Dfr, well, you're not really the target audience of this post! I don't worry that much about those who already get it; it's those who still think of the Long Descent as a subject for daydreams about someday living in a lifeboat ecovillage who get one last hard shake, before I shake my head and walk on by.

Ellen, the sense of desperation is the one thing in the Hackstable scenario that I find appealing. They may just be starting to realize that they can't count on things holding together enough to keep the internet going; once they really grasp that, and start trying to hack the future using the resources they're actually likely to have handy, we'll be talking the same language.

John Michael Greer said...

Nathan, thanks for this! It's excellent advice -- certainly it matches my own experience.

Susan, are you at all familiar with conditions in the Third World today?

Lewis, thanks for that! I'll see if I can find the book.

Raymond, that's positively brilliant. Anything that gets people started is good.

Duncan, depends very much on which corner of the state you're in -- it's more diverse than most. The part that's less than a mile from my front door is pretty mellow, all things considered.

Unknown said...

About 10 years ago I was living in a condo here on the bay in Miami. We were hit by a tropical storm that turned out to be much more severe than expected. Power out everywhere--esp. meaning no a/c in August and nothing to do.
After a day or so, bored I was looking at the window and realized, why I am sitting here like a moron when I could at least go outside and do the maintenance guys' jobs and remove the tree branches from the sidewalks, parking lot, etc. Within an hour--with not a word from me--at least 40 other people showed up, doing the same thing and even diving into the large pool and removing huge branches that required 10+ people to lift out.
The point: people will sit around and do nothing until someone gives them the idea of how to move forward. Later that night, people were pulling stuff out of their refrigerators and taking it down to the condo's barbeques so all could eat before the food went bad. A little forethought in a disaster can make things make easier. Helpfulness to neighbors--even if you don't know them now--is no question the more important quality.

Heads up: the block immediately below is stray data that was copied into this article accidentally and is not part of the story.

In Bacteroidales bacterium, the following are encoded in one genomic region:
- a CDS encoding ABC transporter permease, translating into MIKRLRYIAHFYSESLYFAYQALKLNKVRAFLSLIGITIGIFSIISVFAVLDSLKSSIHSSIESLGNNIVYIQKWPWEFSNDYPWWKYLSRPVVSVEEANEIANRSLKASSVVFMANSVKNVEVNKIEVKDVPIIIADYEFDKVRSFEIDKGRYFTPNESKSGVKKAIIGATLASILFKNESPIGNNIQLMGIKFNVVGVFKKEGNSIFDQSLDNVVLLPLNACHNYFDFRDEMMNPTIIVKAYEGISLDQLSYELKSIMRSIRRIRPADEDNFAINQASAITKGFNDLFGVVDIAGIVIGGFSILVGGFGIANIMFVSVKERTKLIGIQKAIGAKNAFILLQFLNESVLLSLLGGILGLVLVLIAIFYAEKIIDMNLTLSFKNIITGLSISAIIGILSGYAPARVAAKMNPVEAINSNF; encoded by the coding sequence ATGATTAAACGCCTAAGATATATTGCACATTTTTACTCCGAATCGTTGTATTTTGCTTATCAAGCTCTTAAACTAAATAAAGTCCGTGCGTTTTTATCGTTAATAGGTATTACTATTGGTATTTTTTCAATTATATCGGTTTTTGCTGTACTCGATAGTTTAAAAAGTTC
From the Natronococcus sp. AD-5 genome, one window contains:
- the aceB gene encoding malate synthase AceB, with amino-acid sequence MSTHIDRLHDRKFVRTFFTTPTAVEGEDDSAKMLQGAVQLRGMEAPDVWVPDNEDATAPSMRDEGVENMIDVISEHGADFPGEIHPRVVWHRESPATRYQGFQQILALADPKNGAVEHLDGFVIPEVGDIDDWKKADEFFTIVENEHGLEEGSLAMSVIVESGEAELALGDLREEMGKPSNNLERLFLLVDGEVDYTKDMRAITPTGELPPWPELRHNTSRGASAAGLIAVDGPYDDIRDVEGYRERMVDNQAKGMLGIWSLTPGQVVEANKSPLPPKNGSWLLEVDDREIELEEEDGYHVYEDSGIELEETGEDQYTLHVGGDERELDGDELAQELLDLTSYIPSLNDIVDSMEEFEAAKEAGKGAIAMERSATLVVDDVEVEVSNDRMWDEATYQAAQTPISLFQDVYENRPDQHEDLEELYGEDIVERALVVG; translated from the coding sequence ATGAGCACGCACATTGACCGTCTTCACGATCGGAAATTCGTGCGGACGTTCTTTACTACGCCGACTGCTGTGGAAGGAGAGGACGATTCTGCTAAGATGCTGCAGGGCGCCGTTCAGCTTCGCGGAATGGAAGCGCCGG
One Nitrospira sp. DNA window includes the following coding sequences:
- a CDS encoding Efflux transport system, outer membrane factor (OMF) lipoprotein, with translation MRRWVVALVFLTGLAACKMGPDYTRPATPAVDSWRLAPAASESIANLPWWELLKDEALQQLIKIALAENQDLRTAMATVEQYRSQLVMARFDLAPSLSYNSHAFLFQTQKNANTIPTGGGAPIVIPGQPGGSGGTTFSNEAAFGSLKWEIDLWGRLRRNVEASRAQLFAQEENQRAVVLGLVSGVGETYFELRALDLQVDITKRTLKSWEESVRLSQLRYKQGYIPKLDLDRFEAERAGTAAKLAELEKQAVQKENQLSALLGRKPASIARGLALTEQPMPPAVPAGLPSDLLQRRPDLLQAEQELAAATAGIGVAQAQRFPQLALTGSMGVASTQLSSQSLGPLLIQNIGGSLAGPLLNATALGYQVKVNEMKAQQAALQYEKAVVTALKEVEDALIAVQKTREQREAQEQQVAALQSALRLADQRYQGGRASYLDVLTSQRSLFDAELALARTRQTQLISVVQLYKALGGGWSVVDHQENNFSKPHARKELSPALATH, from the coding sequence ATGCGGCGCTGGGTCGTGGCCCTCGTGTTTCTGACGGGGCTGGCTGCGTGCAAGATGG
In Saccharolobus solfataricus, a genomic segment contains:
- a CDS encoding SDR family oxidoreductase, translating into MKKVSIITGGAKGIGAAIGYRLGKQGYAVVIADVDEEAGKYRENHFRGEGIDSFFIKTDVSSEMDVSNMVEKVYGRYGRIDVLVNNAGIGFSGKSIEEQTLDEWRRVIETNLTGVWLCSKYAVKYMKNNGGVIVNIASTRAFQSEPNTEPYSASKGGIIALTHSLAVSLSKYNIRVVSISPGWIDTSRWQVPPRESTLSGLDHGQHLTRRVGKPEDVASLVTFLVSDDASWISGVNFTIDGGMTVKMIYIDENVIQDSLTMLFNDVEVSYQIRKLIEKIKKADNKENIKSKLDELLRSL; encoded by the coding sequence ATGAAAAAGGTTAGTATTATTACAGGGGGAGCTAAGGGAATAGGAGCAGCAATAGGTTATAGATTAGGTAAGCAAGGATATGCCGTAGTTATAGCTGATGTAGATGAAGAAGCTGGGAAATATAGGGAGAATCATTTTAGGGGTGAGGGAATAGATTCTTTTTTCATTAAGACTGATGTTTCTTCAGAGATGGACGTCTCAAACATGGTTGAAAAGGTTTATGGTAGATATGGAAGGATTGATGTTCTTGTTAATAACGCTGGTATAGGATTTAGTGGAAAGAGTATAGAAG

Cherokee Organics said...

Hi Ay Kay,

Hmmm. The guild system has a lot to offer in your particular situation.

However, in today's legal environment that we all exist in it wouldn't fly.

On the other hand, I'm noting that there are anecdotal accounts of interns getting seriously ripped off in the US. One such genius example was a company forcing interns to pay several hundred dollars for every single reference provided by said company on behalf of the interns. Such an act appears to me to be somewhat evil.

When the time is right, I will take on an apprentice or two here in return for a firm set of obligations binding on both parties. Such is the path to journeyman status.

Such future activities does not solve your immediate problems, but know that you are not alone in your concerns and that some at least are considering them also and perhaps that may be the path for you in the future?

Cheers

Chris

Cherokee Organics said...

Hi JMG,

I haven't asked you, how is winter going over at your part of the planet?

Summer here has been surprisingly humid because of the big January rains. And up north on this continent there have been big rainfalls over the past few days on both the west and east coast. Wow, it is really crazy wet up there!

One recurring meme that turns up here time and time again is that farming is somehow really hard back breaking work. I wonder if you have any thoughts on the history of that meme?

The reason that I ask, is because mostly the plants look after themselves and what I reckon people confuse as hard work, is actually not hard work at all. The thing is, farming tends to bind a person to the land and what people confuse as hard work is actually the difficulty of escaping life on a farm. For example, if you have chickens, you can't necessarily escape for a couple of weeks holiday down the coast as someone has to do all of the things chickens require to be kept in the artificial systems that we humans maintain those animals in. Most of the other systems are the same here, they require a little bit of maintenance from time to time, but it cannot be ignored.